Popular Varieties: King Richard, Goliath, Cortina
Store At: Cool, 5-10°C
Comes From: England, Temperate Countries
Seasonality: Autumn to Spring
In the same family as onions and garlic, leeks are long tubes of many layers, as opposed to bulbous formations of layers. They are blanched (made to turn white) by pulling up soil around the plant, which excludes light and prevents the formation of chlorophyll.
Leeks are split into two types; summer leeks and overwintering leeks. Summer leeks are grown from early in the year and mature quickly, usually forming smaller, thinner leeks with a milder taste. Overwintering leeks can be started later, and mature slower, forming a stronger flavour.
To choose a leek in the supermarket, it should be firm and straight. The leaves should not be wilted or yellow. Try to pick a leek that is less than one and a half inches or 3cm in diameter, because when they get bigger, they get fibrous and tough.
Fresh leeks should be stored in the refrigerator, unwashed and untrimmed. Wrapping them inside a plastic bag can help to retain moisture, and they can be stored in this way for one to two weeks.
Leeks were first popular with the Ancient Egyptians, Romans and Greeks, who together contributed largely to the spread of leeks across Europe from their presumed native Central Asia. They were held in high regard by the Greeks and Romans for their medical benefit to the throat, in particular making a voice stronger and clearer.
The Romans probably introduced leeks to England and the United Kingdom, where they did well because of the favourable climate due to their ability to withstand cold weather.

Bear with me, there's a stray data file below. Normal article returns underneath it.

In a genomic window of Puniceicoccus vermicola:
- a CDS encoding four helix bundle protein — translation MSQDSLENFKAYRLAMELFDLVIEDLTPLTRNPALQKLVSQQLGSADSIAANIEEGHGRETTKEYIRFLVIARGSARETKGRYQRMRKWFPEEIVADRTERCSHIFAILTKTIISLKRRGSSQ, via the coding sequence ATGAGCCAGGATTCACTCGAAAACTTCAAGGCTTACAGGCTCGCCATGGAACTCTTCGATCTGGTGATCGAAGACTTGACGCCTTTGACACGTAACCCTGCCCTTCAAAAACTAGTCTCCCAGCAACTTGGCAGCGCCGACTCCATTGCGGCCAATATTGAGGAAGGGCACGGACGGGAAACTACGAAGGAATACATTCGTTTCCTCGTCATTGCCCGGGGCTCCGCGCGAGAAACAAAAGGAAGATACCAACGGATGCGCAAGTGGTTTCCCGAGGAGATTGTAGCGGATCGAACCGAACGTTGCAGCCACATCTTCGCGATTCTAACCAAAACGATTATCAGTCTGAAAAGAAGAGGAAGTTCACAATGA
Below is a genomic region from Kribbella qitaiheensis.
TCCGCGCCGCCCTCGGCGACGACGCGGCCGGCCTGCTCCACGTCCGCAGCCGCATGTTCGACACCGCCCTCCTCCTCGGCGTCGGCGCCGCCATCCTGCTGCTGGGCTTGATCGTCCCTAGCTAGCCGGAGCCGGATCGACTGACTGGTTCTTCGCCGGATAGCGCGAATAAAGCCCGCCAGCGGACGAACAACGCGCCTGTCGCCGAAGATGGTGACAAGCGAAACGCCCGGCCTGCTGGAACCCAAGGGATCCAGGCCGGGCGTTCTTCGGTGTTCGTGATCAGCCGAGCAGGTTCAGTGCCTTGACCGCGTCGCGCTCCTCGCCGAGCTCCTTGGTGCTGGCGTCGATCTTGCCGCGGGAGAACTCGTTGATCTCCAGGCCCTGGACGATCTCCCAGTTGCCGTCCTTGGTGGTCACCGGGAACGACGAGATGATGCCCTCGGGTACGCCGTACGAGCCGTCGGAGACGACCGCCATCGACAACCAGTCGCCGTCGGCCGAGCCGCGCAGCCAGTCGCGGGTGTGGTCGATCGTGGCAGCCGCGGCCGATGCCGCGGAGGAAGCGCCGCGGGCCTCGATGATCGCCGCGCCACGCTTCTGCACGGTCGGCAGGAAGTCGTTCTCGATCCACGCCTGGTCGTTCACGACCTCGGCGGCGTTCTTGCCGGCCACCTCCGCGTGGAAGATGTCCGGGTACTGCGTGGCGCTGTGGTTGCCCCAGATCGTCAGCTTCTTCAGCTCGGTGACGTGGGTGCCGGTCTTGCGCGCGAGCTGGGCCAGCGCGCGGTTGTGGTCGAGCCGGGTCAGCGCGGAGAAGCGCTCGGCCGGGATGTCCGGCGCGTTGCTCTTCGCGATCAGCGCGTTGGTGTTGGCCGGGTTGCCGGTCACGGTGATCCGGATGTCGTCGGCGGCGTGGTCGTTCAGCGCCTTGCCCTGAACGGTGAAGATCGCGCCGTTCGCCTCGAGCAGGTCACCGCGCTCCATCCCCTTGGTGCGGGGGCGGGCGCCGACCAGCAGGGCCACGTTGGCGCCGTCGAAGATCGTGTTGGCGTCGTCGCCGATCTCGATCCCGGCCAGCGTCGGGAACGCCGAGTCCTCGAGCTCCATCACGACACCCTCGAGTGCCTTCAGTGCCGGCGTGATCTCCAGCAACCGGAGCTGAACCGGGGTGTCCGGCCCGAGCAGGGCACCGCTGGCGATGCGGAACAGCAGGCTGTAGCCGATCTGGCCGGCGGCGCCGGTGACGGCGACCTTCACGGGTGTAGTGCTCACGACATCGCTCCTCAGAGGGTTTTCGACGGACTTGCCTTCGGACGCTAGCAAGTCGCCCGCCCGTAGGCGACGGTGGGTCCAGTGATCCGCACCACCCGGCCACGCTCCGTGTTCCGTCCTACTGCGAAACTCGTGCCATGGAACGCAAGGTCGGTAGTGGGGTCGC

Leeks have long been the national emblem of Wales, which goes back to a battle the Welsh army fought against the Saxons; they put leeks in their caps to distinguish them from their opponents. They won the battle, and from then on the leek has played an important part in the imagery associated with Wales.
Leeks are fairly limited in their use; there are some varieties with blue green leaves that can be use for ornamental purposes, but this is limited, and the only other use is cooking. The edible part of leeks are the lower white part of the stalk, and the light green part. The dark green leaves should not be eaten.
They are quite versatile in cooking however, with a milder and sweeter flavour than onions. They can be boiled, steamed, cooked in stews or casseroles, cooked with pasta, or wrapped in pastry and baked. Leeks are good for adding to soups, and young leeks and be sliced or chopped and used raw to substitute for spring onions in salads.